The data on the socioeconomic status of the parents are shown in Table2. Parents' education and job were considered as major factors. Nearly 50% of the parents received high school or university education. The majority of the parents belonged to the middle class in Iran. The reasons for DAMA by the parents (Table3) were divided into the following 4 categories. First, the parents assessed that their babies were well enough to be released, and most of the babies were newborns who had undergone sepsis treatment. Second, the parents were dissatisfied with the treatment and care for their babies in the hospital regarding inadequate communication with the physician of their child, objecting to their child being examined by several doctors in a teaching hospital, inadequate nursing care, and inappropriate behavior shown by the general staff. Third, inconvenient hospitalization of their child, including lack of sufficient resting areas for mothers in the ward, presence of an unattended sibling at home, long distance between hospital and home, family problems, and dislike of the hospital. The last and fourth categories of reasons were financial constraints: 15 of 16 parents lacking insurance coverage for their children declared financial problems as the reason for releasing their children from the hospital.


The rate of DAMA in pediatric wards reported in recent years[7-9] ranged from 1.2%[9] to 31.7%[7]. In the present study, the DAMA rate was 5.3%. Most of the DAMA patients were aged less than 12 months, similar to the reports elsewhere,[8,9] comprising the majority of children admitted in pediatric wards around the world.[10] In the present study, there was no significant difference in DAMA between male and female infants. It is consistent with the literature except the report by Onyiriuka in Nigeria, which reported a higher rate in girls.[11] The mean time of hospitalization in our study was 4¡À3.3 days, and 34 children (35.1%) were discharged by their parents within 48 hours after admission, similar to another study.[12] Thus the negative impression of the hospitals conceived by parents leads to early DAMA of their children within the first couple of days. In our study nearly half of the parents received high school education or university degree, and most of them belonged to the middle class, but Onyiriuka[11] reported that nearly half of the parents of children lacked formal education or had not finished primary schooling and 63.8% of them belonged to the lower social class, and the most common reason for DAMA was financial problems. So it appears that different social classes may have different reasons for DAMA.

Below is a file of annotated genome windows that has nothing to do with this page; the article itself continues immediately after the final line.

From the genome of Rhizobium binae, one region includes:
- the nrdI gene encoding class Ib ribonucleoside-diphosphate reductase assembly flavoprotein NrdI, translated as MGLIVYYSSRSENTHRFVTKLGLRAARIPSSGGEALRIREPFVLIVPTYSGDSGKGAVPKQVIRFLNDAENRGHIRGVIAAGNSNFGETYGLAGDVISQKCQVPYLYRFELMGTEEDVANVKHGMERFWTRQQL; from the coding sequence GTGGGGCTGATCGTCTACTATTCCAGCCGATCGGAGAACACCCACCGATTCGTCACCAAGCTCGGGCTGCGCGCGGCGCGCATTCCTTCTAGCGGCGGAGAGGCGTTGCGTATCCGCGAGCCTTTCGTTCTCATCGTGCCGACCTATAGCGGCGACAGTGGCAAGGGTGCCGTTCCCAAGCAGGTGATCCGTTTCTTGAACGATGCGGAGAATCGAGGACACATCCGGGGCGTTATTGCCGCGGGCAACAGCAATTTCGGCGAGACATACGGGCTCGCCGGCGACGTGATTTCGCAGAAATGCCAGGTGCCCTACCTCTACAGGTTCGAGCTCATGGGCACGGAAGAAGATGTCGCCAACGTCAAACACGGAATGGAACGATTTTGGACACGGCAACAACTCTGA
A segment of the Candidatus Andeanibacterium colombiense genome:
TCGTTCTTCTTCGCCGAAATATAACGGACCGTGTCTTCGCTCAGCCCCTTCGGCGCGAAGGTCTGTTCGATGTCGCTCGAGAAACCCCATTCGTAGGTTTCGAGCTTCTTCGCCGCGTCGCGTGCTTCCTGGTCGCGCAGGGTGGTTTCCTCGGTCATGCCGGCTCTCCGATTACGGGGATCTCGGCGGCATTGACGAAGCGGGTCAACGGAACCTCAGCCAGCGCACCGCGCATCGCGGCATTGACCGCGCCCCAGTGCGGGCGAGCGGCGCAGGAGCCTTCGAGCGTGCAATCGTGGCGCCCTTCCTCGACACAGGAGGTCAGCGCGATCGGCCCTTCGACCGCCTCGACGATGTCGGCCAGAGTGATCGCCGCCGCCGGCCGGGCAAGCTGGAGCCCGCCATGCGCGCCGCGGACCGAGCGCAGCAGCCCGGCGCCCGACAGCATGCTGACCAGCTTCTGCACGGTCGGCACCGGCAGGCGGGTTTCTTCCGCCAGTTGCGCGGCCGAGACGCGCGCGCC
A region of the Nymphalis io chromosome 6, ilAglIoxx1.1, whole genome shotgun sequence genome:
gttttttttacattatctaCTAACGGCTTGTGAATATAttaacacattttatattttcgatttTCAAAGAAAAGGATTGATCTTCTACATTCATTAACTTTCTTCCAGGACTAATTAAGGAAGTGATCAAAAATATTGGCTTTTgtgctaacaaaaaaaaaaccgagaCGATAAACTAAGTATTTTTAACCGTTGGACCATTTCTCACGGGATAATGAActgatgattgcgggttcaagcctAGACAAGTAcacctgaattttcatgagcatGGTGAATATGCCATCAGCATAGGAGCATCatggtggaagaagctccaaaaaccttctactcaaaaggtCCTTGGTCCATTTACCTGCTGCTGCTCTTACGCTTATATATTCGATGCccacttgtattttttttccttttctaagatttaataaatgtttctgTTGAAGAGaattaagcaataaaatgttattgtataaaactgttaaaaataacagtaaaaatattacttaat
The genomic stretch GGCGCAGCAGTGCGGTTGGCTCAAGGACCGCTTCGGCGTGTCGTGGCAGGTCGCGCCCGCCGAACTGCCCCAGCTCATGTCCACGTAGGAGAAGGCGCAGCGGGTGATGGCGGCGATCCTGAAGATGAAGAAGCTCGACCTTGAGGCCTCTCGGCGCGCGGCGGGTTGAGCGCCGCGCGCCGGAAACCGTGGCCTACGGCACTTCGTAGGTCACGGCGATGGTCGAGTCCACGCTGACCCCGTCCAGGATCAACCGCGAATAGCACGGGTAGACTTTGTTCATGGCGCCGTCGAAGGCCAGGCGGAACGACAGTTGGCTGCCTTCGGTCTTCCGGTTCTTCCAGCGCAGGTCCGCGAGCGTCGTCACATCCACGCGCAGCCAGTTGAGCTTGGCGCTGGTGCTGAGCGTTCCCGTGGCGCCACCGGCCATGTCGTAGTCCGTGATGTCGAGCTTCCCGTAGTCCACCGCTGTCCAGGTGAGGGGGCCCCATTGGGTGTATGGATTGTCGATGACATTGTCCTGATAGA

In our study, the most common reason cited by the parents for DAMA was perceived improvement of the child's illness. The majority of the children in this category were newborns undergoing treatment for sepsis. After several days of treatment with parenteral antibiotics, the clinical conditions of the child might be improved so the parents believed that the child must be discharged, whereas the physician was awaiting the final culture results, and in case of a positive result, the antibiotic treatment must be continued for another two to three weeks.

Unsatisfactory treatment and care was the second common reason cited by the parents of children in our study. Frequently, communication between physicians and parents was inadequate, so the parents often complained of insufficient care and treatment given to their children. Inconvenience for child hospitalization was the third most common reason. Mothers, after delivering a newborn, need comfort facilities in the ward, but our pediatric ward is short of such facilities.